FTC Report Details How Big Data Can Discriminate Against the Poor

Federal Trade Comission Chairwoman Edith Ramirez.

Photo by Mark Wilson/Getty Images

It’s easy to dismiss big data as an empty buzzword. But as a new Federal Trade Commission report demonstrates, big data analytics deserve serious examination. According to the report, they can both contribute to social changes and reinforce existing patterns. Indeed, the FTC suggests that the embrace of big data may be doing considerable harm to low-income communities and the people who make them up.

Although it wasn’t published until this week, the FTC’s big data report derives from a public workshop that it hosted in September 2014. Focusing on “the potential impact of big data on low-income and underserved populations,” the report reflects concerns that academics and activists have been expressing for some time. For the FTC’s purposes, big data analytics come into play when businesses consolidate information gleaned from numerous individuals into predictive profiles. These analytics can reveal surprising connections between seemingly disparate characteristics—for instance, big data analysis has suggested that people who like curly fries on Facebook tend to be smarter. These models then inform the way that those businesses act in the future, helping them decide what to sell, whom to hire, and so on.

At its worst, big data can reinforce—and perhaps even amplify—existing disparities, partly because predictive technologies tend to recycle existing patterns instead of creating new openings. They can be especially dangerous when they inform decisions about people’s access to health care, credit, housing, and more. For instance, some data suggests that those who live close to their workplaces are likely to maintain their employment for longer. If companies decided to take that into account when hiring, it could be accidentally discriminatory because of the racialized makeup of some neighborhoods.

Despite such risks, the commission’s report also stresses potential benefits of big data analysis. Among other things, the commission claims, such information can open up employment opportunities, furnish credit through “non-traditional methods,” transform health care delivery, and much more. These and other possibilities mean that big data has the potential to promote the social mobility of those who’ve previously faced discriminatory and exclusionary practices.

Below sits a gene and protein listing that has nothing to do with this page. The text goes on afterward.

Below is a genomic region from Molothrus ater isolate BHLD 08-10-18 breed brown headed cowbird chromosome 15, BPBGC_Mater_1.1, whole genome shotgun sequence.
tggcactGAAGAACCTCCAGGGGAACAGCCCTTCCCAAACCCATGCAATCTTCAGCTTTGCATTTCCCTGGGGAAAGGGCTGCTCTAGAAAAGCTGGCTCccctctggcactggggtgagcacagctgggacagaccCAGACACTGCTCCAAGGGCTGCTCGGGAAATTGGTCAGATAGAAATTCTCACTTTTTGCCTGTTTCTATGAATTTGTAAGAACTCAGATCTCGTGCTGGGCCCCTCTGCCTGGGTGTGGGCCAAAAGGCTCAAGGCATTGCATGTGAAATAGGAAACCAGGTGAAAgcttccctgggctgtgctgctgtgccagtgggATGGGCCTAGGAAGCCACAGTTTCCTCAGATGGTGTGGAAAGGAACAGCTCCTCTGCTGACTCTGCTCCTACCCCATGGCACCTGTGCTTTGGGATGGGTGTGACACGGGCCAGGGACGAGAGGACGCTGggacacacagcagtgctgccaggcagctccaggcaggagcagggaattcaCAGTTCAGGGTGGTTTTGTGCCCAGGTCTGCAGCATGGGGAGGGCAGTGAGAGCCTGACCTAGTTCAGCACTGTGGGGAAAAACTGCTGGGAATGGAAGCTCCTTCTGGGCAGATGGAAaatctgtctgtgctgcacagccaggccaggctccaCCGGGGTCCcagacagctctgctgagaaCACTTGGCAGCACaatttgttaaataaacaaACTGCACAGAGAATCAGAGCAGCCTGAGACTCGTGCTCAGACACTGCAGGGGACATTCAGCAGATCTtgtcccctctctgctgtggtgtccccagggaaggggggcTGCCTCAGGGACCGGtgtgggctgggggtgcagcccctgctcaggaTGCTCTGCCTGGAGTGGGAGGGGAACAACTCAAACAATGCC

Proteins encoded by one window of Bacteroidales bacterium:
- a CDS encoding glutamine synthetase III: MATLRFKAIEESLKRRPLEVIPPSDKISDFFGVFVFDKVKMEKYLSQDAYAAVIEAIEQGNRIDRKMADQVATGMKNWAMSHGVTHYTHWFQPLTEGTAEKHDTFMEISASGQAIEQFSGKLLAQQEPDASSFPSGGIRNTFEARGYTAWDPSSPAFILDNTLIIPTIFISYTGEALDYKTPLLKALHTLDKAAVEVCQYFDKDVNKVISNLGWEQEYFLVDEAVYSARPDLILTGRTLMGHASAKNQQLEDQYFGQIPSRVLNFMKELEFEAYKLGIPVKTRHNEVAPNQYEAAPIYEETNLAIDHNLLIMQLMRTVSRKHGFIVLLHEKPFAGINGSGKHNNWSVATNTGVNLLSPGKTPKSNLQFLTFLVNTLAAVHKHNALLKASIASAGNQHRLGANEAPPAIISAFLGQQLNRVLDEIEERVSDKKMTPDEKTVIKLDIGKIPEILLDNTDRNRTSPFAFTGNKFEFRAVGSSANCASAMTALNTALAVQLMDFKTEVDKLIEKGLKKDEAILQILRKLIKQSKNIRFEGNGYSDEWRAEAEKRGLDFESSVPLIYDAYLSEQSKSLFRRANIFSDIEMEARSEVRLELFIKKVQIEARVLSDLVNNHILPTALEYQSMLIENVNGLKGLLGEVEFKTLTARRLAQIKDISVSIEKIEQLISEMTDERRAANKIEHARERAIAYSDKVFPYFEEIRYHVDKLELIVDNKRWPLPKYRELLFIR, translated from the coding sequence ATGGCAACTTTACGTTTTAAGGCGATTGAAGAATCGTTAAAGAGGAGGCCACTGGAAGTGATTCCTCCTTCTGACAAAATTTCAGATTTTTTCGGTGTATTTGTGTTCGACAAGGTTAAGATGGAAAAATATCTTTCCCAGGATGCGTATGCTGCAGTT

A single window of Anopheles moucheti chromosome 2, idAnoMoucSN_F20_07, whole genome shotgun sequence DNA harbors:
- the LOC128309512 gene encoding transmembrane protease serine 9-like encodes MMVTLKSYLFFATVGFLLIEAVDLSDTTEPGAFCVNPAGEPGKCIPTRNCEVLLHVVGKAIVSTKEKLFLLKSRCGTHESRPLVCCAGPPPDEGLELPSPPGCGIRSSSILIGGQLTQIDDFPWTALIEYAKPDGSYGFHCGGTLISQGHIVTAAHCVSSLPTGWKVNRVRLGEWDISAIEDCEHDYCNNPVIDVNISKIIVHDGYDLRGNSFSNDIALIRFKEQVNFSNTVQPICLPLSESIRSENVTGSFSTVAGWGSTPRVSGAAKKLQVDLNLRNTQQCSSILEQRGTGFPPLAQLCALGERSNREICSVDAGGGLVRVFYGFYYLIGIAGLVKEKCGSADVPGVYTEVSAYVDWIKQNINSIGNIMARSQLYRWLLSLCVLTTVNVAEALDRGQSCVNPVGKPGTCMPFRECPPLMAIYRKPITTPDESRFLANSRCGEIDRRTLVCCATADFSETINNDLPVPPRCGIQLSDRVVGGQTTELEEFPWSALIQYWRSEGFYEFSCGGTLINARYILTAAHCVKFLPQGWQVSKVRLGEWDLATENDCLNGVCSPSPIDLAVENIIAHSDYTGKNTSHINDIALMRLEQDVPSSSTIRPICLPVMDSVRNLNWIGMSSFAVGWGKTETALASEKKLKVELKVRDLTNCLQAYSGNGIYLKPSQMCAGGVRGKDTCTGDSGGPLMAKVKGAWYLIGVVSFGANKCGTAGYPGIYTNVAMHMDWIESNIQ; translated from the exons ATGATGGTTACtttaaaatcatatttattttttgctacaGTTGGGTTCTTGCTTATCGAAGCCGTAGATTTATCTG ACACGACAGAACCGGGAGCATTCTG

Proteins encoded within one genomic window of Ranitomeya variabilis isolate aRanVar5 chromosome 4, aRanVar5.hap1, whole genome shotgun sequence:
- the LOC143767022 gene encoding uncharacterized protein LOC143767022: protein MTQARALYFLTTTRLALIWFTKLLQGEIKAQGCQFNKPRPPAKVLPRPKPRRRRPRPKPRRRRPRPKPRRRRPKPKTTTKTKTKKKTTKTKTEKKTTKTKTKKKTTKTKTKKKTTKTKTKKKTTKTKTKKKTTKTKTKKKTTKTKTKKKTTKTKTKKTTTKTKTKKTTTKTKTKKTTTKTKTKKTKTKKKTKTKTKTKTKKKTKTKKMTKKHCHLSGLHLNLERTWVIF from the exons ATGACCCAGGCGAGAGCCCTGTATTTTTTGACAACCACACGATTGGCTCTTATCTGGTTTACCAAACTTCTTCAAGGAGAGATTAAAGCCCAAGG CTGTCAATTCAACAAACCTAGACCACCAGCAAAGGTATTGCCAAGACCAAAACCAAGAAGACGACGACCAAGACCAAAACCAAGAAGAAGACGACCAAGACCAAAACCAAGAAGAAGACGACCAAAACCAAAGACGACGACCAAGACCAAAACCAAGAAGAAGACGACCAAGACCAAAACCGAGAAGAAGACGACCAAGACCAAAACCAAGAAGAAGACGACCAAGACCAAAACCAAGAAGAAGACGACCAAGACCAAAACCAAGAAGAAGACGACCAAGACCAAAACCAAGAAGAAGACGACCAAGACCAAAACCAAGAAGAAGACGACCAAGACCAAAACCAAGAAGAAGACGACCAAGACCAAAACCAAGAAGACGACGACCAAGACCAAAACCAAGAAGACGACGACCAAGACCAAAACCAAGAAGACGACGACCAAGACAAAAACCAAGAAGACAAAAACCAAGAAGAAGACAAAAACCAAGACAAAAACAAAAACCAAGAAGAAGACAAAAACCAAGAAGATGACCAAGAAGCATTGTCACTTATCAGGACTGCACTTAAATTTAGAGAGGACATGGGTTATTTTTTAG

So what determines whether a big data system will reinforce or ameliorate existing social problems? One important factor is whether those responsible for collecting information incorporate biases from the start, even accidentally. As the FTC report notes, precisely because of their scale, large data sets can effectively render such beliefs invisible. And because those who are using the data are often separate from those who collected it, these problems can be all the harder to spot. In this regard, prejudices need not even be deliberate or malicious to be damaging.

The report warns that prejudicial data collection and analysis “may give companies new ways to attempt to justify their exclusion of certain populations from particular opportunities.” To speak in terms of “justification,” however, is to suggest that such actions are deliberate. In fact, they may be most dangerous when they’re performed autonomously. This is especially true for some of the other possible consequences that the report lays out, such as “higher-priced goods and services for lower income communities” and a general weakening of “the effectiveness of consumer choice.” The report notes, for instance, that “online companies may charge consumers in different zip codes different prices for standard office products,” depending on levels of competition from brick-and-mortar stores. This can result in ongoing price gouging for those who are already at a disadvantage.

The FTC offers only the broadest suggestions on avoiding the resulting dilemmas. Among other things, it encourages companies to look more carefully at their data sets, questioning whether they’re representative, whether they account for biases, and how accurate their predictions are. To paraphrase the FTC’s last proposal, all of this essentially amounts to encouraging companies to ask if their “reliance on big data raises ethical or fairness concerns.” Given that these problems result from excessive abstraction, such vagaries are almost certainly insufficient. Merely recognizing the trouble with big data is an important move for the FTC, but if it wants to make a real difference, its next steps will have to be more specific.